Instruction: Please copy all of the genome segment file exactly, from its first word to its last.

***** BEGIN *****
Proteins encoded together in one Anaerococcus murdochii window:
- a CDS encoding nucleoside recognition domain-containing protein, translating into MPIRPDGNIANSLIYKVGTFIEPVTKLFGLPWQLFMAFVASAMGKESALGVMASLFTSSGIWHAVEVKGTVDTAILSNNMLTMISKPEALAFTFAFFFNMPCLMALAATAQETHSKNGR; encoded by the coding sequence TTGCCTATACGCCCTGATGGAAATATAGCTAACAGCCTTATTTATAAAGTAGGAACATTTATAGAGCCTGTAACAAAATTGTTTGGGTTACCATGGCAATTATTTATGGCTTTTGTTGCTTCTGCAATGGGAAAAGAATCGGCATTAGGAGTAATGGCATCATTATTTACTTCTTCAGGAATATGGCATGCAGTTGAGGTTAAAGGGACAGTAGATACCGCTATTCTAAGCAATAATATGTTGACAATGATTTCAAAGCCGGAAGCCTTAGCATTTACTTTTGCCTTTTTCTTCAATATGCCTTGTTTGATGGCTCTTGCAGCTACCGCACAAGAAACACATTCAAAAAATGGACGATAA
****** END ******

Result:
Proteins encoded together in one Anaerococcus murdochii window:
- a CDS encoding nucleoside recognition domain-containing protein, translating into MPIRPDGNIANSLIYKVGTFIEPVTKLFGLPWQLFMAFVASAMGKESALGVMASLFTSSGIWHAVEVKGTVDTAILSNNMLTMISKPEALAFTFAFFFNMPCLMALAATAQETHSKNGR; encoded by the coding sequence TTGCCTATACGCCCTGATGGAAATATAGCTAACAGCCTTATTTATAAAGTAGGAACATTTATAGAGCCTGTAACAAAATTGTTTGGGTTACCATGGCAATTATTTATGGCTTTTGTTGCTTCTGCAATGGGAAAAGAATCGGCATTAGGAGTAATGGCATCATTATTTACTTCTTCAGGAATATGGCATGCAGTTGAGGTTAAAGGGACAGTAGATACCGCTATTCTAAGCAATAATATGTTGACAATGATTTCAAAGCCGGAAGCCTTAGCATTTACTTTTGCCTTTTTCTTCAATATGCCTTGTTTGATGGCTCTTGCAGCTACCGCACAAGAAACACATTCAAAAAATGGACGATAA